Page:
A few months ago, author William Gumede described Zuma as someone with a narcissistic personality disorder — a set of traits defined by Austrian psychoanalyst Heinz Kohut as “including an exaggerated sense of superiority, a lack of self-awareness about the impact of their behaviour and having a disdain for others, who they devalue to validate their own grandiosity”. These people lack empathy, have a distorted sense of reality and are incapable of seeing anything from anyone else’s perspective. Narcissists like Zuma, Gumede argues, can’t accept responsibility and don’t care if they take down entire countries with them. The events at Nkandla, sadly for Zuma, only reinforced that perspective.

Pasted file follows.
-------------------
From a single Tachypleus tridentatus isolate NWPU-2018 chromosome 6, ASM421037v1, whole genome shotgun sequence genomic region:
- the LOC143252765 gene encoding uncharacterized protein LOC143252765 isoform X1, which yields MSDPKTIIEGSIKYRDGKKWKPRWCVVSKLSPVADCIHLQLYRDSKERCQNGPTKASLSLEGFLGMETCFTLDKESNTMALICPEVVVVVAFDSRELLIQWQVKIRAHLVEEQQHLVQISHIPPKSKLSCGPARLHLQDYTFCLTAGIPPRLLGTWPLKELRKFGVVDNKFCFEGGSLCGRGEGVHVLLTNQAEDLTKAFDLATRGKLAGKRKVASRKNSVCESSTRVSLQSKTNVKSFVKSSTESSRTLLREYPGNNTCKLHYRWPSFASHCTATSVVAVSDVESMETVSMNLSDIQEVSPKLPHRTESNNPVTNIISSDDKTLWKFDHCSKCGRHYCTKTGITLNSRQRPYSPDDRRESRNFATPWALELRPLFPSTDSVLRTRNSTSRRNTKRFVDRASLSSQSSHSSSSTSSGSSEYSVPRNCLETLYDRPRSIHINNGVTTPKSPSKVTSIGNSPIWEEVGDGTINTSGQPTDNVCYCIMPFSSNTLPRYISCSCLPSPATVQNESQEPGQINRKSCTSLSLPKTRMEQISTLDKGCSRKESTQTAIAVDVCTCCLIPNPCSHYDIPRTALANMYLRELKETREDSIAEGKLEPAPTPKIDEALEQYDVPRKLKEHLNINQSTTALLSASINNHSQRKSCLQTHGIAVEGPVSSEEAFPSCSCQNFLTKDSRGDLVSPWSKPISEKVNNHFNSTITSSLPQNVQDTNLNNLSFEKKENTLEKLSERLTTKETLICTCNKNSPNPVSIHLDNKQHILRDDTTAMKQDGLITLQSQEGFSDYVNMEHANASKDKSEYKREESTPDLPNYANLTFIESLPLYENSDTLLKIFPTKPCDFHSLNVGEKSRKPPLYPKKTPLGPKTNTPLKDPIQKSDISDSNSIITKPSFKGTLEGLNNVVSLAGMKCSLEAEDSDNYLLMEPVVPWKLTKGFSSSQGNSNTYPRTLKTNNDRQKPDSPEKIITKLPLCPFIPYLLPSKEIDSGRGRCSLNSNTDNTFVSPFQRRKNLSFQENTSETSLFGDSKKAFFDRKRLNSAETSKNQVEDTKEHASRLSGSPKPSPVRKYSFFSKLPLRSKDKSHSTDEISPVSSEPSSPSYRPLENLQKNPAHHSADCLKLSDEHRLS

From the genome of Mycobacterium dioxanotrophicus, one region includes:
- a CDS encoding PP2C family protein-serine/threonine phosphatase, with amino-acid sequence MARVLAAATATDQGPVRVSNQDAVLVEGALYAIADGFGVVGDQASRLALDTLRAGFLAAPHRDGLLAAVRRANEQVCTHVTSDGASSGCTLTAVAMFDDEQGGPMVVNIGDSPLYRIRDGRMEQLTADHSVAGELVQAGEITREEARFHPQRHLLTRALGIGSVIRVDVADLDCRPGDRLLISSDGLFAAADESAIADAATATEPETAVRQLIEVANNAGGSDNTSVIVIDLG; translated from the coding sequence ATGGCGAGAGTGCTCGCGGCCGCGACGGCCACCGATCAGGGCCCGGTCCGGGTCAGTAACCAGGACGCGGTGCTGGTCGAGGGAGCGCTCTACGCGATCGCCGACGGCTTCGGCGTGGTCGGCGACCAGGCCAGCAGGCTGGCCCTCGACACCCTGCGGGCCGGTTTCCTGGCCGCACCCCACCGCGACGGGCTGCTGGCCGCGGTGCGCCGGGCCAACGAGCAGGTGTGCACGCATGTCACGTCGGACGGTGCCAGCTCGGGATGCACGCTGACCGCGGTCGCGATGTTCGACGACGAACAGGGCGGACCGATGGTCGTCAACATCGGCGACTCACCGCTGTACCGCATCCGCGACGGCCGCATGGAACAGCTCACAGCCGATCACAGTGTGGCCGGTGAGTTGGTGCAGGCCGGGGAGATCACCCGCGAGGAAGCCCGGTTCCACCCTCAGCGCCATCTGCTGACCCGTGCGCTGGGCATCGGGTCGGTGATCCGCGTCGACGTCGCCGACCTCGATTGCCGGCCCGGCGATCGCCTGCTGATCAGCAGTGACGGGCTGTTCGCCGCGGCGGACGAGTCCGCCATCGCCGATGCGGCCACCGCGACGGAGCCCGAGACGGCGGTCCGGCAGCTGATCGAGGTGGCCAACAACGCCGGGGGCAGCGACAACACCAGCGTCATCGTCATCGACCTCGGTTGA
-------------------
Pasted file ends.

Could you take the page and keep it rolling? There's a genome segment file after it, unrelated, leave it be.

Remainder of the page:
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Often now I turn away from things,
from jubilance save that
which from a quiet word
may grant my moment’s wealth:
a home town’s olive orchard
that shivers in dusklight, the pit-pat
as fruit fall free to the ground;
or the homeless manic’s quiet rage at grace
when a shop owner hands him coffee.
Most of all, I walk
so I may reach home and try to know
myself, so I may turn to work.
– Rustum Kozain (Cape Town, Jerusalem) in his volume of poetry, The Carting Life